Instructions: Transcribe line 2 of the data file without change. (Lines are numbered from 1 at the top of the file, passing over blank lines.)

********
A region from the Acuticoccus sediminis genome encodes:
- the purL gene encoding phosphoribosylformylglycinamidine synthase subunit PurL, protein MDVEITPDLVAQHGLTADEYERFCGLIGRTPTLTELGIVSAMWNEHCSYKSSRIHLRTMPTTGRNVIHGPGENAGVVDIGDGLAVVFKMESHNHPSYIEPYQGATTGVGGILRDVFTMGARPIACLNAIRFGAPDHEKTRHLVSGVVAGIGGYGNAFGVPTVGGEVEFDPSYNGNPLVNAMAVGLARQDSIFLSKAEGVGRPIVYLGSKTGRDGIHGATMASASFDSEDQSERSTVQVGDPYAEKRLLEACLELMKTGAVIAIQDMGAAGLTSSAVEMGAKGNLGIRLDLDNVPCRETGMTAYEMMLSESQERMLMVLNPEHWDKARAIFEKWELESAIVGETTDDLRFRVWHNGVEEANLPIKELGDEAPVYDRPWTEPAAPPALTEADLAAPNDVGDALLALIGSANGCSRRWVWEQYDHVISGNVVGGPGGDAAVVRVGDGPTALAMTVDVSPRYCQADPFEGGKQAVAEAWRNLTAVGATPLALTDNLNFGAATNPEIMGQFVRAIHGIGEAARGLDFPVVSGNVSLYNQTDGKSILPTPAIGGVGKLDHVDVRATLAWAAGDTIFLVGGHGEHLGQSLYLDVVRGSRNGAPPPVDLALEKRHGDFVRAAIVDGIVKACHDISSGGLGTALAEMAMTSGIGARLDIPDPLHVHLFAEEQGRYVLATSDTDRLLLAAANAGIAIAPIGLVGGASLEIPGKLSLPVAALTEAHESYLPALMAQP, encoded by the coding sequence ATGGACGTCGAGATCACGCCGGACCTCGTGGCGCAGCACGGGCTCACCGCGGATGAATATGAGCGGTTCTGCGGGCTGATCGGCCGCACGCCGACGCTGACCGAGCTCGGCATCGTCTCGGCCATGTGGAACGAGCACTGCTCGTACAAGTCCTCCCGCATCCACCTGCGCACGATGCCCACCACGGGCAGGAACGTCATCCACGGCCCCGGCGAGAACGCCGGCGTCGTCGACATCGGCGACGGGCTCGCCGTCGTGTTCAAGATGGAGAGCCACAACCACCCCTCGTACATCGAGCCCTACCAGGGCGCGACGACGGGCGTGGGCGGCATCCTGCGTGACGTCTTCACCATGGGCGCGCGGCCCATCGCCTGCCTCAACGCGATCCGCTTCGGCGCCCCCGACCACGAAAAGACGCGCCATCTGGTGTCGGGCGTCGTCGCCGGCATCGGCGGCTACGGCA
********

- the purL gene encoding phosphoribosylformylglycinamidine synthase subunit PurL, protein MDVEITPDLVAQHGLTADEYERFCGLIGRTPTLTELGIVSAMWNEHCSYKSSRIHLRTMPTTGRNVIHGPGENAGVVDIGDGLAVVFKMESHNHPSYIEPYQGATTGVGGILRDVFTMGARPIACLNAIRFGAPDHEKTRHLVSGVVAGIGGYGNAFGVPTVGGEVEFDPSYNGNPLVNAMAVGLARQDSIFLSKAEGVGRPIVYLGSKTGRDGIHGATMASASFDSEDQSERSTVQVGDPYAEKRLLEACLELMKTGAVIAIQDMGAAGLTSSAVEMGAKGNLGIRLDLDNVPCRETGMTAYEMMLSESQERMLMVLNPEHWDKARAIFEKWELESAIVGETTDDLRFRVWHNGVEEANLPIKELGDEAPVYDRPWTEPAAPPALTEADLAAPNDVGDALLALIGSANGCSRRWVWEQYDHVISGNVVGGPGGDAAVVRVGDGPTALAMTVDVSPRYCQADPFEGGKQAVAEAWRNLTAVGATPLALTDNLNFGAATNPEIMGQFVRAIHGIGEAARGLDFPVVSGNVSLYNQTDGKSILPTPAIGGVGKLDHVDVRATLAWAAGDTIFLVGGHGEHLGQSLYLDVVRGSRNGAPPPVDLALEKRHGDFVRAAIVDGIVKACHDISSGGLGTALAEMAMTSGIGARLDIPDPLHVHLFAEEQGRYVLATSDTDRLLLAAANAGIAIAPIGLVGGASLEIPGKLSLPVAALTEAHESYLPALMAQP, encoded by the coding sequence ATGGACGTCGAGATCACGCCGGACCTCGTGGCGCAGCACGGGCTCACCGCGGATGAATATGAGCGGTTCTGCGGGCTGATCGGCCGCACGCCGACGCTGACCGAGCTCGGCATCGTCTCGGCCATGTGGAACGAGCACTGCTCGTACAAGTCCTCCCGCATCCACCTGCGCACGATGCCCACCACGGGCAGGAACGTCATCCACGGCCCCGGCGAGAACGCCGGCGTCGTCGACATCGGCGACGGGCTCGCCGTCGTGTTCAAGATGGAGAGCCACAACCACCCCTCGTACATCGAGCCCTACCAGGGCGCGACGACGGGCGTGGGCGGCATCCTGCGTGACGTCTTCACCATGGGCGCGCGGCCCATCGCCTGCCTCAACGCGATCCGCTTCGGCGCCCCCGACCACGAAAAGACGCGCCATCTGGTGTCGGGCGTCGTCGCCGGCATCGGCGGCTACGGCA